Roundtable with U.S. Rep. Salinas, USDA officials focuses on rural energy, resilience needs

Roundtable with U.S. Rep. Salinas, USDA officials focuses on rural energy, resilience needs

From left: USDA’s Margi Hoffman, U.S. Rep. Andrea Salinas and USDA’s Andrew Berke attend the April 5 roundtable at Little Prince of Oregon Nursery in Aurora.

Agricultural businesses and rural communities need investments in infrastructure and clean energy to become more resilient to climate change. That was the message at a roundtable discussion this month for federal officials to hear from Oregon agricultural producers, rural community leaders and others.

The event took place at Little Prince of Oregon Nursery in Aurora. U.S. Rep. Andrea Salinas and Andrew Berke, administrator for USDA’s Rural Utilities Service, joined agricultural producers and representatives from Oregon Association of Nurseries, Oregon Agriculture Foundation, Oregon Rural Electric Cooperative Association, Energy Trust of Oregon and others to discuss climate resilience and energy.

USDA provides much-needed support to help agricultural producers and rural small businesses plan for and install energy-efficiency improvements and projects that generate renewable energy such as solar and hydropower. This can lower energy costs, make their businesses more resilient and even generate more income.

Energy Trust supports these projects too, and combining funds means more help for rural communities.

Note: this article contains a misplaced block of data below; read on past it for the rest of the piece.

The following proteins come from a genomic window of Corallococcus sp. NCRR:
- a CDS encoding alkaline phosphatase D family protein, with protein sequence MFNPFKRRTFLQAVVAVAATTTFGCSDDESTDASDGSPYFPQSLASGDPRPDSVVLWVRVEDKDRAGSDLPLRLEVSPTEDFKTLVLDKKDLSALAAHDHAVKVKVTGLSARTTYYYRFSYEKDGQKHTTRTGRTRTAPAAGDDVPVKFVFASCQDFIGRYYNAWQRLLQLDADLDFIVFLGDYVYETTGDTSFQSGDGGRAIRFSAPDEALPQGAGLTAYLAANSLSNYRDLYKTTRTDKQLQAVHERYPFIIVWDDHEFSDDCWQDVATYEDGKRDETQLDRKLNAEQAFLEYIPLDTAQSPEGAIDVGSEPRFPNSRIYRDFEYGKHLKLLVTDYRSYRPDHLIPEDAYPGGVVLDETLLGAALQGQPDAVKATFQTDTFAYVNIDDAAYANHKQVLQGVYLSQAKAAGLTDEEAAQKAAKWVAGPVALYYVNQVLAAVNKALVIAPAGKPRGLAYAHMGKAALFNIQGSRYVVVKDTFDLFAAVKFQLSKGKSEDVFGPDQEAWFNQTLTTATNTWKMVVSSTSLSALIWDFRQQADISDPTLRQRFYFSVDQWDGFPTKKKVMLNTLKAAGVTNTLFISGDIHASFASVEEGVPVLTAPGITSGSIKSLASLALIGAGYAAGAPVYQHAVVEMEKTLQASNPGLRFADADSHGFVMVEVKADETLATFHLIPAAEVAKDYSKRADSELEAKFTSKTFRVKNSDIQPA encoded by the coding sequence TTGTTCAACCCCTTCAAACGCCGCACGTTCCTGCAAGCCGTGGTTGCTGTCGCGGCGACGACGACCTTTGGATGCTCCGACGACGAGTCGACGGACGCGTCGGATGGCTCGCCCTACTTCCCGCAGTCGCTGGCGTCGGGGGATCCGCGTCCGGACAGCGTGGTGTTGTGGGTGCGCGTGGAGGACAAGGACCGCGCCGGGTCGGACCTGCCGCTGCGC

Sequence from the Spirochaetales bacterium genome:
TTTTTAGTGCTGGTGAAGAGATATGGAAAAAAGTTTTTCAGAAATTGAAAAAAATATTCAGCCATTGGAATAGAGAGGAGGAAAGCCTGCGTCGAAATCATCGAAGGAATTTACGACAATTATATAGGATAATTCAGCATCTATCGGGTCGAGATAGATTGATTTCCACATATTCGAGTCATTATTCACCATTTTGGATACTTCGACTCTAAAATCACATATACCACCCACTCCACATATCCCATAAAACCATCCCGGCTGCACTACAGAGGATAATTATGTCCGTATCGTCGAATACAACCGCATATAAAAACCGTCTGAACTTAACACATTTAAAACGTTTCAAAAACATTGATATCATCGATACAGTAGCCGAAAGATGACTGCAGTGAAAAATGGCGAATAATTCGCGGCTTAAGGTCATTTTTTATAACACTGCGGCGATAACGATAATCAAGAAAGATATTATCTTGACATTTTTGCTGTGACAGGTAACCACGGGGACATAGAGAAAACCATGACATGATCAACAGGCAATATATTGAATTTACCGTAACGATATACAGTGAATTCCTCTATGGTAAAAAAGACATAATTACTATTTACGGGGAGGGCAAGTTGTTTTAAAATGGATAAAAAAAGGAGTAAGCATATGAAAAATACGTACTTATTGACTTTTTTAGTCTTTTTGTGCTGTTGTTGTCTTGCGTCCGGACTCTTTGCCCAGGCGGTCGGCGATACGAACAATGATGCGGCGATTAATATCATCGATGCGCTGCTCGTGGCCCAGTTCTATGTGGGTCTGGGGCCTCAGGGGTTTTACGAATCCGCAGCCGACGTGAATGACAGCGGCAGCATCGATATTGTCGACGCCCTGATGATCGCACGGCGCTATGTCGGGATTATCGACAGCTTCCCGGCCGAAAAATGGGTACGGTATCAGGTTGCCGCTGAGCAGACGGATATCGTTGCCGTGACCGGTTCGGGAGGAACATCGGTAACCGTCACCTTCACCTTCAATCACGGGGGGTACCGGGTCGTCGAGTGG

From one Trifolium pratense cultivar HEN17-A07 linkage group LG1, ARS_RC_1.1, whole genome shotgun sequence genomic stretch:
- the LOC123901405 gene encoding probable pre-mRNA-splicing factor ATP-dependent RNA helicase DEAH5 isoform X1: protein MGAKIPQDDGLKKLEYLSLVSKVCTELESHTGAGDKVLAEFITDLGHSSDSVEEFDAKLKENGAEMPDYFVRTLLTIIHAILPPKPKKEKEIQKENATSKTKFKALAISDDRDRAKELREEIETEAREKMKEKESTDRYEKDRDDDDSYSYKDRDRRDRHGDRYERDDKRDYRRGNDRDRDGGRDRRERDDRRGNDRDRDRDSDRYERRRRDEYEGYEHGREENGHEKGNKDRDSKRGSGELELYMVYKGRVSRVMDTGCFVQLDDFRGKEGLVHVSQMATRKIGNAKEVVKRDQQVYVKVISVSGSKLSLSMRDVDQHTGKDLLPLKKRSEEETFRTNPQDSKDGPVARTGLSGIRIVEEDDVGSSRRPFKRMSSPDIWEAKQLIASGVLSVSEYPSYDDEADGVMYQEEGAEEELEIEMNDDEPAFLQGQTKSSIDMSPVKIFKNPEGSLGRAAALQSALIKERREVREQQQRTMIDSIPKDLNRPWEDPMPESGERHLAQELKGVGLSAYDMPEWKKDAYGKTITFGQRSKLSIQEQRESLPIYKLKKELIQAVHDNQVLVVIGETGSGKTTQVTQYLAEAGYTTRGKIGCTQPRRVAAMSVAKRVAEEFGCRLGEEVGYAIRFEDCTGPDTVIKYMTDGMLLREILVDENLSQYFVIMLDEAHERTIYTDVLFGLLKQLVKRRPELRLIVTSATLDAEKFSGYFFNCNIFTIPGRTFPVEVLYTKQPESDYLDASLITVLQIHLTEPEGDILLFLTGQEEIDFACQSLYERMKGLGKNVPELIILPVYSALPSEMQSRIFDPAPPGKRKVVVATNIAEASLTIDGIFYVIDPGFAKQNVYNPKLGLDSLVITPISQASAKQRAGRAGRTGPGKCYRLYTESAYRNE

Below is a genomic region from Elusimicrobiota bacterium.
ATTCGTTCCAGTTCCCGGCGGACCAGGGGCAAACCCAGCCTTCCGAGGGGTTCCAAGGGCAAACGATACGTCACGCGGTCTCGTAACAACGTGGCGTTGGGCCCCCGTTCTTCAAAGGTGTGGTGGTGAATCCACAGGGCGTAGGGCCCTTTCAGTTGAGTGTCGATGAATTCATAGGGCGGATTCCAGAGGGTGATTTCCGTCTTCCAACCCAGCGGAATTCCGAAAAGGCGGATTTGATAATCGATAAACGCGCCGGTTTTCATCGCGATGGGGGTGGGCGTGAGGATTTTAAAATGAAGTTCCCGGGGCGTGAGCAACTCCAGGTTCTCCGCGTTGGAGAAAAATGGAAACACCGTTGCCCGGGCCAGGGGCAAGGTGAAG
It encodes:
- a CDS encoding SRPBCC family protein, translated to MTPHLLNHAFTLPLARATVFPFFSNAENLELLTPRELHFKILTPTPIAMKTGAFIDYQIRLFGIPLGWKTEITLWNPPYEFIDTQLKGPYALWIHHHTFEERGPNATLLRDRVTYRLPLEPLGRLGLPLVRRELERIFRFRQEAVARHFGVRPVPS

Little Prince is an example of an agricultural business making investments to maximize energy efficiency – with the help of Energy Trust incentives.

Over more than a decade, Little Prince has completed upgrades that include using high-efficiency condensing heaters in greenhouses and insulating pipes to use less natural gas, along with adding LED lighting that can use less electricity and even make plants grow faster.

Importantly, these projects combined have saved Little Prince tens of thousands of dollars a year on energy bills.

“Resilience means different things to different people, whether we’re talking about energy resilience at a community level or individual level to better manage through grid outages and disruptions caused by extreme weather,” said Hannah Cruz, Energy Trust’s senior stakeholder relations and policy manager who attended the April 5 roundtable.

“Investing in energy efficiency, solar electric and battery energy storage can help, and they can lead to utility bill savings. Saving money means Oregonians and businesses have more resources for other needs. And everyone using less energy means reduced demand on the grid, which is especially important in economically disadvantaged rural areas,” said Cruz.

Others attending the roundtable included representatives from Oregon State University, Wy`East, SEDCOR, Salem Electric, local FFA students and city officials from nearby Woodburn and Donald.